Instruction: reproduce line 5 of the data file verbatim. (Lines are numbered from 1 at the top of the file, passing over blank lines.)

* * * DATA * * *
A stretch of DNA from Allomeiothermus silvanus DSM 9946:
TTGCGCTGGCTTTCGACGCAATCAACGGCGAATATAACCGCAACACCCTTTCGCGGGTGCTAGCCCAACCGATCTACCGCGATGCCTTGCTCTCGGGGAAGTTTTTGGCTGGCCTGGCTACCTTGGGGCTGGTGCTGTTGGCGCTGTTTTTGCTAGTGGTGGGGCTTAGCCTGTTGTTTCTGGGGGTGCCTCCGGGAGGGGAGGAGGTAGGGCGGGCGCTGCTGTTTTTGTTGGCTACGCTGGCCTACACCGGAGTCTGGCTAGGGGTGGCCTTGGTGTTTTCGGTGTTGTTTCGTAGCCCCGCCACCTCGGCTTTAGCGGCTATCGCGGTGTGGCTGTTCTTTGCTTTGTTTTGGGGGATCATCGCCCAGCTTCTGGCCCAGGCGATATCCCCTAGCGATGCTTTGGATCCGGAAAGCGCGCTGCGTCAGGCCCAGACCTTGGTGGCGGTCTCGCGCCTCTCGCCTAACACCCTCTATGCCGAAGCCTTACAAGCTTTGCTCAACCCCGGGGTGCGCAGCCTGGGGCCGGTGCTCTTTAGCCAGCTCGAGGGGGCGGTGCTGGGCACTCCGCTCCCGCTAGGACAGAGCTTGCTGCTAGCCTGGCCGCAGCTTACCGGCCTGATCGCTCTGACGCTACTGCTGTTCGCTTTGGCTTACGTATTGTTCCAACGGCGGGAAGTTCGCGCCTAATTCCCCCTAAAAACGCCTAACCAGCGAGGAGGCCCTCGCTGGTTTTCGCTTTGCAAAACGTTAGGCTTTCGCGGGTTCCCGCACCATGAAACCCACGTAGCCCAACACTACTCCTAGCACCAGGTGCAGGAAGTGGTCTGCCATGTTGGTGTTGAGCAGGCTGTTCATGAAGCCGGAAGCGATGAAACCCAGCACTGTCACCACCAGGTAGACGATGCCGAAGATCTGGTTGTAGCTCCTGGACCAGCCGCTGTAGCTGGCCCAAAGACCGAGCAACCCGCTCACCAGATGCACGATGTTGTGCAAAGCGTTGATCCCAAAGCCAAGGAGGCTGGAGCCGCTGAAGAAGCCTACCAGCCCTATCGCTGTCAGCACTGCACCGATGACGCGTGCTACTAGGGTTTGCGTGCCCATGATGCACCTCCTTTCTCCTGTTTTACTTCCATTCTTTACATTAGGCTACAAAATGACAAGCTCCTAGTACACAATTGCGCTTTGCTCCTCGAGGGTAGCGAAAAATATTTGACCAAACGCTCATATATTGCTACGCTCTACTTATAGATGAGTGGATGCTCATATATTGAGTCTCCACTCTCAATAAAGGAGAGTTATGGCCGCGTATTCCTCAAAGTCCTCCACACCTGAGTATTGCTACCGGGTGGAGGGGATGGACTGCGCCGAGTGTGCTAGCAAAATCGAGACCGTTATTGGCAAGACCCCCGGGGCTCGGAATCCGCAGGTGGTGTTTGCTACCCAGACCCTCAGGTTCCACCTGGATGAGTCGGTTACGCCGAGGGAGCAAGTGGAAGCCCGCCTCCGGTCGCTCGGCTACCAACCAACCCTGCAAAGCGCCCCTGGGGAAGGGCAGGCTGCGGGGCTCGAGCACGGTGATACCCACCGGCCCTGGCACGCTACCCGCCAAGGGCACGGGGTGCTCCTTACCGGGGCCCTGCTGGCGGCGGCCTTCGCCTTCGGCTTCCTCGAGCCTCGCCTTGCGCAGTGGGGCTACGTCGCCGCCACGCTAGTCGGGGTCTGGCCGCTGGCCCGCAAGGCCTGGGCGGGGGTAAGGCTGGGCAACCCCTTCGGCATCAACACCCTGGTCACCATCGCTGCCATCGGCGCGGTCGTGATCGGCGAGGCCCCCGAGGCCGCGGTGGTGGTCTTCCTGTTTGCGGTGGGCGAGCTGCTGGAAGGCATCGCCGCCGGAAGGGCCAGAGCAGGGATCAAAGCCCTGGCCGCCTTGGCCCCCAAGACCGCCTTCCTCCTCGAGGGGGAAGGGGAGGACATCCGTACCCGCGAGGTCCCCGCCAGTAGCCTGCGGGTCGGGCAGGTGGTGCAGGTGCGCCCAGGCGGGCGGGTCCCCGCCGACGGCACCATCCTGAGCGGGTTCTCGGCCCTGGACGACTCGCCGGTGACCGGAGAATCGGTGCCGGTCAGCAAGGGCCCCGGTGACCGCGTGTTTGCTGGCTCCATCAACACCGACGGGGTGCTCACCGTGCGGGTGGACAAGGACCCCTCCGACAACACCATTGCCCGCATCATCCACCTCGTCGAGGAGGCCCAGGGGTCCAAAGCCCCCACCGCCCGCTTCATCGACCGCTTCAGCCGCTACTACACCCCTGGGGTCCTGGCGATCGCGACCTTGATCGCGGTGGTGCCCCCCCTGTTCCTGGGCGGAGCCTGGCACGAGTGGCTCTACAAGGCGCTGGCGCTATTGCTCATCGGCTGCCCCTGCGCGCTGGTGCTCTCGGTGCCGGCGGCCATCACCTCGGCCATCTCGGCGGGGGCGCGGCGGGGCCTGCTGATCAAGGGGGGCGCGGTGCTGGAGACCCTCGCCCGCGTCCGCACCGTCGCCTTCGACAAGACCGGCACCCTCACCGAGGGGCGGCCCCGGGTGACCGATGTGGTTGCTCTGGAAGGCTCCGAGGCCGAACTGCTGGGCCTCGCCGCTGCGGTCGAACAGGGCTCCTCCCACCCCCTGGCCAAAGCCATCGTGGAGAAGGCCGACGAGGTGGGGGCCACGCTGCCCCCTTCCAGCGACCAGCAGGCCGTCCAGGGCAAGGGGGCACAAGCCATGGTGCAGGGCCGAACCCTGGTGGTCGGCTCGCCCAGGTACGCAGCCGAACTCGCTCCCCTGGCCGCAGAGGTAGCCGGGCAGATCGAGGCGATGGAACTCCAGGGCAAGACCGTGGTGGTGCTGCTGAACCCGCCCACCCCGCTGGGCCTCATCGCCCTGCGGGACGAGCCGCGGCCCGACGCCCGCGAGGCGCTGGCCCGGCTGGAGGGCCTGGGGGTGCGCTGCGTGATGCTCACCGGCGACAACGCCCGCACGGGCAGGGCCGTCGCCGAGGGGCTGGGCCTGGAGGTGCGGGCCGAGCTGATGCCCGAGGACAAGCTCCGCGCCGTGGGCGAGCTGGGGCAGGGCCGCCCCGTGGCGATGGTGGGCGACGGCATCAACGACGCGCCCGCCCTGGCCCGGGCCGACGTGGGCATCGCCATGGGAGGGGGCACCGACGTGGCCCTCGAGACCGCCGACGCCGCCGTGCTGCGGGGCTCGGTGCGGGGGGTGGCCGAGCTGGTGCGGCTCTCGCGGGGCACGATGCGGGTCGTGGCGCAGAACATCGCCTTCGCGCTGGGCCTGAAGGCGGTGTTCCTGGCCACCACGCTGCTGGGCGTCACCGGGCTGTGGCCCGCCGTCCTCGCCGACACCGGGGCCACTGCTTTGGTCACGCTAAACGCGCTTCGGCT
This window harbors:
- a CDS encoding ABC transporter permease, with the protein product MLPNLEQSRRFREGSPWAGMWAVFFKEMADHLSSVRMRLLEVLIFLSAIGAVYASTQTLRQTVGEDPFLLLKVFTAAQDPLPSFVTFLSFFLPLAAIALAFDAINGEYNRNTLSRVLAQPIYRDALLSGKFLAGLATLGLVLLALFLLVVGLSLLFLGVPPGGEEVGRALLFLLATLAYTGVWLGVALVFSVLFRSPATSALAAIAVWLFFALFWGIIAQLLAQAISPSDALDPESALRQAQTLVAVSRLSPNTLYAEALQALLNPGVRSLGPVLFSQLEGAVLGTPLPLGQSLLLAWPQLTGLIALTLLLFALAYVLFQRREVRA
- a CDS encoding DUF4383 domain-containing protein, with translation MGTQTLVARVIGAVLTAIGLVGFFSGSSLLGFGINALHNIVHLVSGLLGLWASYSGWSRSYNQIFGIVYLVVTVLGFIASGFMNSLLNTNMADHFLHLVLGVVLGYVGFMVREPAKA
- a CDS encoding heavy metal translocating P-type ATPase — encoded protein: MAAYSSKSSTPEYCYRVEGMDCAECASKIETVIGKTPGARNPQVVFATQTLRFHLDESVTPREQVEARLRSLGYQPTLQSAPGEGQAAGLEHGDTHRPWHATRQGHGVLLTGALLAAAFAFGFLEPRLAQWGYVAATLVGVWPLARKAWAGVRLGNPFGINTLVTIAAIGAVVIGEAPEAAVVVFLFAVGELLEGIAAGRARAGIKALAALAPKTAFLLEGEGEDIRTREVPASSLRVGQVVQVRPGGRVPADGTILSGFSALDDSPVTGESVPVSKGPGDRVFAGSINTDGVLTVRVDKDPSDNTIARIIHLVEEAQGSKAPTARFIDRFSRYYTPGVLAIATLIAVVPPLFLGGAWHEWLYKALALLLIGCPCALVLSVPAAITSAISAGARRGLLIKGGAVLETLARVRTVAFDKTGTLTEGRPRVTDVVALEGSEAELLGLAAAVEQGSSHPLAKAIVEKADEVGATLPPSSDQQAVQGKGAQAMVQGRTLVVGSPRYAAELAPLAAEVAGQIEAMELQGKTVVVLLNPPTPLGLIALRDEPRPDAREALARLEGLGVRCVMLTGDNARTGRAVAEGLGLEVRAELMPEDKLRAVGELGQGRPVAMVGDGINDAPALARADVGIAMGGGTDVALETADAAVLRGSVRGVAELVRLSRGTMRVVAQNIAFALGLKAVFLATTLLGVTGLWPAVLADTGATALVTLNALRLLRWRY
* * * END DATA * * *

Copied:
- a CDS encoding DUF4383 domain-containing protein, with translation MGTQTLVARVIGAVLTAIGLVGFFSGSSLLGFGINALHNIVHLVSGLLGLWASYSGWSRSYNQIFGIVYLVVTVLGFIASGFMNSLLNTNMADHFLHLVLGVVLGYVGFMVREPAKA